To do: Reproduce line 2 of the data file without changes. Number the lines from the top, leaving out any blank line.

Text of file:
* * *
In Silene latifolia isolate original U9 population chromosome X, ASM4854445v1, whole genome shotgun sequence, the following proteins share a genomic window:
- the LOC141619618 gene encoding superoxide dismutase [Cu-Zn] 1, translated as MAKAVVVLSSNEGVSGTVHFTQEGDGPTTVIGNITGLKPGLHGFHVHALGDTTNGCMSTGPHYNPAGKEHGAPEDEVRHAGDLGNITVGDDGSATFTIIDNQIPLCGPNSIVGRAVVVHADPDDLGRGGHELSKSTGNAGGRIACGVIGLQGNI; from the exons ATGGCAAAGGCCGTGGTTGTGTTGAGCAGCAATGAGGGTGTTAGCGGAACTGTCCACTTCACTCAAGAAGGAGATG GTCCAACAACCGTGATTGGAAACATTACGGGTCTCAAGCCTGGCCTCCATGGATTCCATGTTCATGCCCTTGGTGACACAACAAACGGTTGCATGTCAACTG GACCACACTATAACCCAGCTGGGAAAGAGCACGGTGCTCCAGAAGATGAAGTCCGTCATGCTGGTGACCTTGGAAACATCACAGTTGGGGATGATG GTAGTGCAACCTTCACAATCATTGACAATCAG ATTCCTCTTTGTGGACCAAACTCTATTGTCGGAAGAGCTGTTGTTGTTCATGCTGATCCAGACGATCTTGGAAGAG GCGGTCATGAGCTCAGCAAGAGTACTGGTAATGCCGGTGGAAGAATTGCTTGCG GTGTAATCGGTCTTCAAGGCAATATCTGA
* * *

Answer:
- the LOC141619618 gene encoding superoxide dismutase [Cu-Zn] 1, translated as MAKAVVVLSSNEGVSGTVHFTQEGDGPTTVIGNITGLKPGLHGFHVHALGDTTNGCMSTGPHYNPAGKEHGAPEDEVRHAGDLGNITVGDDGSATFTIIDNQIPLCGPNSIVGRAVVVHADPDDLGRGGHELSKSTGNAGGRIACGVIGLQGNI; from the exons ATGGCAAAGGCCGTGGTTGTGTTGAGCAGCAATGAGGGTGTTAGCGGAACTGTCCACTTCACTCAAGAAGGAGATG GTCCAACAACCGTGATTGGAAACATTACGGGTCTCAAGCCTGGCCTCCATGGATTCCATGTTCATGCCCTTGGTGACACAACAAACGGTTGCATGTCAACTG GACCACACTATAACCCAGCTGGGAAAGAGCACGGTGCTCCAGAAGATGAAGTCCGTCATGCTGGTGACCTTGGAAACATCACAGTTGGGGATGATG GTAGTGCAACCTTCACAATCATTGACAATCAG ATTCCTCTTTGTGGACCAAACTCTATTGTCGGAAGAGCTGTTGTTGTTCATGCTGATCCAGACGATCTTGGAAGAG GCGGTCATGAGCTCAGCAAGAGTACTGGTAATGCCGGTGGAAGAATTGCTTGCG GTGTAATCGGTCTTCAAGGCAATATCTGA